Eye For Film >> Movies >> Born And Bred (2006) Film Review
Born And Bred
Reviewed by: Amber Wilkinson
Put all thoughts of the James Bolam BBC Drama of the same name from your mind, this isn't the big screen spin-off. Rather it is the latest from naturalistic director Pablo Trapero, who turns his attentions to the downfall of one man and yet, curiously, despite all the realism, manages to keep the audience at arm's length.
When we first meet Santi (Guillermo Pfening), he is planning big things with his wife Milli (Martina Gussman) and their perfect family. Everything is so domestically ordered and normal that tragedy can only be minutes way, yet despite the fact that you've seen this sort of thing 1000 times before it doesn't make it any less horrific when 'it' finally happens.
Although the initial scenes carry you along, once you enter the post-tragedy world - which sees Santi transported to the Patagonian wastes, where he works and drinks and generally mooches about - the film, like its central protagonist, seems to lose its way.
There's nothing wrong with the cinematography, indeed, some of the bleak, landscape shots are the best thing about the film. But just as the constantly falling snow leaches the colour from the backdrop, so the emotion bleeds out of the film. Santi's life is largely episode free, save for occasional bust-ups with his buddies, tears and tantrums, and the scripting is so sparse it's hard to get a handle on him. So much so, that, in fact, it is the personal trials of his colleague Cacique (Tomas Lipman), which are the more emotionally charged.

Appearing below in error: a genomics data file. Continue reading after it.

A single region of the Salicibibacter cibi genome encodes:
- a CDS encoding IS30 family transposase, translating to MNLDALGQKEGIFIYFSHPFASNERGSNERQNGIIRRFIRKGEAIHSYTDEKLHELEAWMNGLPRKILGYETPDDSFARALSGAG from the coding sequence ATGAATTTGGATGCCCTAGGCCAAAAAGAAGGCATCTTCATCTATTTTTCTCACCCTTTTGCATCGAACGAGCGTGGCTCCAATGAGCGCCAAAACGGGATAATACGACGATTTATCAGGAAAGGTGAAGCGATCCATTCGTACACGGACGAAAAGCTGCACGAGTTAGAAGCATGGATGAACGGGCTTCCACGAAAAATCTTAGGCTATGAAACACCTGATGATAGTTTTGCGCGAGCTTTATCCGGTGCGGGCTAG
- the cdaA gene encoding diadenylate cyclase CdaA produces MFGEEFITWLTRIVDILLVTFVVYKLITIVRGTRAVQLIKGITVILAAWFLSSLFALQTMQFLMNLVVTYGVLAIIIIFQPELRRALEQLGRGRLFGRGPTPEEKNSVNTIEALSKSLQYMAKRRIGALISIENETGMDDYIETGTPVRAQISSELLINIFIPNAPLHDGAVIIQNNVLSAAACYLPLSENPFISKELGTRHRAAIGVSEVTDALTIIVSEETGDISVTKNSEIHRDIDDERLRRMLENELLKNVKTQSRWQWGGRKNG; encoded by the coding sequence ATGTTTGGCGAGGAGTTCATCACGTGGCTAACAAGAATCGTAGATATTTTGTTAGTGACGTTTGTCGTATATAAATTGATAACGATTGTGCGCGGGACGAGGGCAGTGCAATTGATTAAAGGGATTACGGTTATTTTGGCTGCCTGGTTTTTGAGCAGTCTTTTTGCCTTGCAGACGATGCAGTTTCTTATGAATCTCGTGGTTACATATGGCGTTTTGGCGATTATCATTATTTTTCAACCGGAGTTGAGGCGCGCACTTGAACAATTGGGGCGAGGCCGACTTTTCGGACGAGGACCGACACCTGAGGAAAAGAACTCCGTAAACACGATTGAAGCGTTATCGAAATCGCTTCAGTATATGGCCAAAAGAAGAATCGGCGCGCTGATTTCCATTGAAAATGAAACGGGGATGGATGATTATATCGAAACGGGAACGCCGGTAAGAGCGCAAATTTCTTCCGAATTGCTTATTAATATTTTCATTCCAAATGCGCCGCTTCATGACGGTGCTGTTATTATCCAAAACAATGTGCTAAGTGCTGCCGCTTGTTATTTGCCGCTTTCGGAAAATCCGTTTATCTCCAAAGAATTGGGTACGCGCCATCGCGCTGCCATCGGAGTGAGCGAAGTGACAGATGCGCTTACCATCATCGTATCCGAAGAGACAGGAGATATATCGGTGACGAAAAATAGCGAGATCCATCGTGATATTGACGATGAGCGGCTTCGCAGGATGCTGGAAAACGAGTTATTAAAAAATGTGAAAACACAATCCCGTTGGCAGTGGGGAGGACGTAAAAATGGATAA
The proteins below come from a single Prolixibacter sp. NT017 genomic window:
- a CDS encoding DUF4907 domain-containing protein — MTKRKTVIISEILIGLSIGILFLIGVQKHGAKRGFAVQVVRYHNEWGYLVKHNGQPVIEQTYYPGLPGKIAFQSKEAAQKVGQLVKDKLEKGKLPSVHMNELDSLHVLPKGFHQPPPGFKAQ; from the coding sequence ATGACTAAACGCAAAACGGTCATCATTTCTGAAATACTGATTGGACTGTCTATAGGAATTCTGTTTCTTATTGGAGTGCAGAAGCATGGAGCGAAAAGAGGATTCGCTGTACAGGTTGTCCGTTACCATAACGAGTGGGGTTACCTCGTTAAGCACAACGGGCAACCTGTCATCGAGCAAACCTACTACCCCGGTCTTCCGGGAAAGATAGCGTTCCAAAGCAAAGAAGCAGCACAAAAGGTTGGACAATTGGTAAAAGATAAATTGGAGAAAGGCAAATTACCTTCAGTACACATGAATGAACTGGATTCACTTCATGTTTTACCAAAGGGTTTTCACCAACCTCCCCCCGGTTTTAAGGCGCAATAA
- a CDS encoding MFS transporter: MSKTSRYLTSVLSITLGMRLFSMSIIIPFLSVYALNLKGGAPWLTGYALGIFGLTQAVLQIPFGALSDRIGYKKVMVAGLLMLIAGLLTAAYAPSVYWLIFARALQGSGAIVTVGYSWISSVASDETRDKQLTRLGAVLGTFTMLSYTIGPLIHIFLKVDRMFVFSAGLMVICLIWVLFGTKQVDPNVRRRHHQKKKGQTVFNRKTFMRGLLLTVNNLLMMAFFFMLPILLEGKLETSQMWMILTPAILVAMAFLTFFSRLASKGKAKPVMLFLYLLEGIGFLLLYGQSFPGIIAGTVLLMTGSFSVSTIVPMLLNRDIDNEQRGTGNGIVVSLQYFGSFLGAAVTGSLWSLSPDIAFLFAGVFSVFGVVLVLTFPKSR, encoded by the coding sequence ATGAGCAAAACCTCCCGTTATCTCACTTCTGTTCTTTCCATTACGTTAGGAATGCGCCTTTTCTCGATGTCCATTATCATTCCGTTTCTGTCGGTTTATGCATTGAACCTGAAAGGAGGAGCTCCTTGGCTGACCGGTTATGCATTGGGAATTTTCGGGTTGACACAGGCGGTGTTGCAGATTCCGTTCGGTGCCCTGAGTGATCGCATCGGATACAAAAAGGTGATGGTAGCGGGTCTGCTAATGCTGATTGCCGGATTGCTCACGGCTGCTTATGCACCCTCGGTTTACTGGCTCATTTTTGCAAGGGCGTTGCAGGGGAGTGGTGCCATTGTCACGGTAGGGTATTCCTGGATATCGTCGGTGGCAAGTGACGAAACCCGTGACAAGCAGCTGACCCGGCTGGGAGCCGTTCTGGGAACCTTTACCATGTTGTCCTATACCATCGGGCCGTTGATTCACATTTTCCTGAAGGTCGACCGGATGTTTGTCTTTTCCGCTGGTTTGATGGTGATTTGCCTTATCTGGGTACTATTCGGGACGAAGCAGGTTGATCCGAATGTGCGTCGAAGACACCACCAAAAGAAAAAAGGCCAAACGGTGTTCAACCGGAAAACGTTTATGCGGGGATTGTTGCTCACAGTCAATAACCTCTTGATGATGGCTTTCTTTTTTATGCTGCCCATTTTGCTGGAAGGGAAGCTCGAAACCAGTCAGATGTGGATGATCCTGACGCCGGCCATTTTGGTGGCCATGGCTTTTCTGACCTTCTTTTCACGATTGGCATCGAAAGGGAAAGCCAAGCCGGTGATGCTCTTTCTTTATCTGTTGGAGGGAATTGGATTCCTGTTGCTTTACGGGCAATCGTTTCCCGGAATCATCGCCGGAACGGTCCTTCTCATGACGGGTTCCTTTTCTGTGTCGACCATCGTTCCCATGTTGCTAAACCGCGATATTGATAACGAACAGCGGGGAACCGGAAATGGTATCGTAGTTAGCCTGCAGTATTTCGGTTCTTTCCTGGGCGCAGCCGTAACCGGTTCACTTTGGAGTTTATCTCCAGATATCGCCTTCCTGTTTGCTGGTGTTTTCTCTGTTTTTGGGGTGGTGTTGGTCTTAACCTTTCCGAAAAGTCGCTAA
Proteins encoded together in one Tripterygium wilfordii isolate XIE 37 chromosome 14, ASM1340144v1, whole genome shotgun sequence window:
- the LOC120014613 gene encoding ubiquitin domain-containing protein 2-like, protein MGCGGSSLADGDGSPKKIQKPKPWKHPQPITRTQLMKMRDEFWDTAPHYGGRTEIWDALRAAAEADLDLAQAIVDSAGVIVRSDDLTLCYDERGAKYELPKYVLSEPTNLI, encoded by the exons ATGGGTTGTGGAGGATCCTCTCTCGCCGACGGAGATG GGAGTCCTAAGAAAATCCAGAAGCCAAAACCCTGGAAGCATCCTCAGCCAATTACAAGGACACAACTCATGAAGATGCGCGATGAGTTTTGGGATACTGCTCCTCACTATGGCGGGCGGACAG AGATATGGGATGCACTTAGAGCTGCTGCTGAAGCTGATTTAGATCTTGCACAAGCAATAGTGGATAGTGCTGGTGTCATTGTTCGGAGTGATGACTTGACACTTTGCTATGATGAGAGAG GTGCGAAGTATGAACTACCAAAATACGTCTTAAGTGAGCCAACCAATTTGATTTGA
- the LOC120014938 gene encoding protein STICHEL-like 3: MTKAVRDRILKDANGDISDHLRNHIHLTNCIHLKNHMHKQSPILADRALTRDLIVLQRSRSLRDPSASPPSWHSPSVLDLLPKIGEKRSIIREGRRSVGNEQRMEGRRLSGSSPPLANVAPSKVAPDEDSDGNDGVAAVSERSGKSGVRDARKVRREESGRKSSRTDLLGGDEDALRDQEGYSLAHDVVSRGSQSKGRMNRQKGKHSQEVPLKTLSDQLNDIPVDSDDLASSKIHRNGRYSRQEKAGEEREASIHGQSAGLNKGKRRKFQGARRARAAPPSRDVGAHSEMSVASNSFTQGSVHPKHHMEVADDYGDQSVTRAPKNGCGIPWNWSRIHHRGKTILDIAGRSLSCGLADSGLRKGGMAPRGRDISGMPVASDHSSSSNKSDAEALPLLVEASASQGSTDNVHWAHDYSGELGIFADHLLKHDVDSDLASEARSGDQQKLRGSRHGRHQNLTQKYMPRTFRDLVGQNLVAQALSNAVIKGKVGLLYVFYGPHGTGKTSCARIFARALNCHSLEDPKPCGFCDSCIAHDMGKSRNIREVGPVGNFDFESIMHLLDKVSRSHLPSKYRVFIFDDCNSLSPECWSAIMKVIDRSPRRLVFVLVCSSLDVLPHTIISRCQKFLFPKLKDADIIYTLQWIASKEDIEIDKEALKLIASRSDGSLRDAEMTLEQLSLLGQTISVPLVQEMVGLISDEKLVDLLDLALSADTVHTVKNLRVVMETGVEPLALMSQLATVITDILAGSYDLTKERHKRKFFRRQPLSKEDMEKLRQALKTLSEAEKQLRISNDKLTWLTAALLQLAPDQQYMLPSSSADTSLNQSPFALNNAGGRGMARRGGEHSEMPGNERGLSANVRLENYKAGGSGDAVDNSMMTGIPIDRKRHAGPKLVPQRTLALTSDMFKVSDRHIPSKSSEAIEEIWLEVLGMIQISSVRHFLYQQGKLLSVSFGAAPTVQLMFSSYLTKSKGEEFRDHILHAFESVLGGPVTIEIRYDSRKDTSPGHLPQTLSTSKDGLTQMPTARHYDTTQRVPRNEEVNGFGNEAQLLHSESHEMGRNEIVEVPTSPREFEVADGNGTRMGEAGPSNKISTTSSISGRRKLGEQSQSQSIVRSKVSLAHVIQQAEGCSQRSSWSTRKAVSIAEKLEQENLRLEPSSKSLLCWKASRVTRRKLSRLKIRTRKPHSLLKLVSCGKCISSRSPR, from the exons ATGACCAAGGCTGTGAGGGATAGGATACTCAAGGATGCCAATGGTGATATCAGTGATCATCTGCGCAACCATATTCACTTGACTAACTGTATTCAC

Trapero and his co-writer Maria Rulloni cap it all off with a irritating final third. Clearly intended to provide the audience with some sort of climatic revelation and inspire the tear ducts, it is actually more confusing than illuminating and undermines further what has gone before. For a film which revels in realism, events ultimately feel too contrived for comfort.Reviewed on: 15 Jul 2007
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